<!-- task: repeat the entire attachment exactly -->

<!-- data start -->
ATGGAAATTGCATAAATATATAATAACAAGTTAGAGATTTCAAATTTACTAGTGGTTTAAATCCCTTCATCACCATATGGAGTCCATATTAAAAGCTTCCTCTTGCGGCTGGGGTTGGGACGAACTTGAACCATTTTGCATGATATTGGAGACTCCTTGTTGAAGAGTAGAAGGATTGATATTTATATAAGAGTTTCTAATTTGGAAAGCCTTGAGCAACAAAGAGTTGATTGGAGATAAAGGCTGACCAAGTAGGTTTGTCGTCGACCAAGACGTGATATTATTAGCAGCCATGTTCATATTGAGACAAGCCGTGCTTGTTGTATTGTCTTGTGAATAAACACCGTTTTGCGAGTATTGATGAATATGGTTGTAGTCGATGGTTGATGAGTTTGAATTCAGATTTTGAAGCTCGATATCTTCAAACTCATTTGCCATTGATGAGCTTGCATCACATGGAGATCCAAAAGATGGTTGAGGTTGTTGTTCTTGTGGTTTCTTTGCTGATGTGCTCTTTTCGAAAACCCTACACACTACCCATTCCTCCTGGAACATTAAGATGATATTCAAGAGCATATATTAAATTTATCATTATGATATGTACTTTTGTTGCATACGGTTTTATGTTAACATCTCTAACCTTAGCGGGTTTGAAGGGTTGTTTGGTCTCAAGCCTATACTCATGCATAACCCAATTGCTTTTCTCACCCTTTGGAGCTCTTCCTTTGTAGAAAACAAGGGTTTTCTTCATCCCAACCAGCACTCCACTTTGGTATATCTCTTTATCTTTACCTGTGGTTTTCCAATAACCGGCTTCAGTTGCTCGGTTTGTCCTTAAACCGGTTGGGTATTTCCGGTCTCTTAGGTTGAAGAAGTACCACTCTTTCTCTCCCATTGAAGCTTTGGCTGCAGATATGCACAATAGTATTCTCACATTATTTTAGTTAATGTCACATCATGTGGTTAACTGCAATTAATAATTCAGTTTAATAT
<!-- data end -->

ATGGAAATTGCATAAATATATAATAACAAGTTAGAGATTTCAAATTTACTAGTGGTTTAAATCCCTTCATCACCATATGGAGTCCATATTAAAAGCTTCCTCTTGCGGCTGGGGTTGGGACGAACTTGAACCATTTTGCATGATATTGGAGACTCCTTGTTGAAGAGTAGAAGGATTGATATTTATATAAGAGTTTCTAATTTGGAAAGCCTTGAGCAACAAAGAGTTGATTGGAGATAAAGGCTGACCAAGTAGGTTTGTCGTCGACCAAGACGTGATATTATTAGCAGCCATGTTCATATTGAGACAAGCCGTGCTTGTTGTATTGTCTTGTGAATAAACACCGTTTTGCGAGTATTGATGAATATGGTTGTAGTCGATGGTTGATGAGTTTGAATTCAGATTTTGAAGCTCGATATCTTCAAACTCATTTGCCATTGATGAGCTTGCATCACATGGAGATCCAAAAGATGGTTGAGGTTGTTGTTCTTGTGGTTTCTTTGCTGATGTGCTCTTTTCGAAAACCCTACACACTACCCATTCCTCCTGGAACATTAAGATGATATTCAAGAGCATATATTAAATTTATCATTATGATATGTACTTTTGTTGCATACGGTTTTATGTTAACATCTCTAACCTTAGCGGGTTTGAAGGGTTGTTTGGTCTCAAGCCTATACTCATGCATAACCCAATTGCTTTTCTCACCCTTTGGAGCTCTTCCTTTGTAGAAAACAAGGGTTTTCTTCATCCCAACCAGCACTCCACTTTGGTATATCTCTTTATCTTTACCTGTGGTTTTCCAATAACCGGCTTCAGTTGCTCGGTTTGTCCTTAAACCGGTTGGGTATTTCCGGTCTCTTAGGTTGAAGAAGTACCACTCTTTCTCTCCCATTGAAGCTTTGGCTGCAGATATGCACAATAGTATTCTCACATTATTTTAGTTAATGTCACATCATGTGGTTAACTGCAATTAATAATTCAGTTTAATAT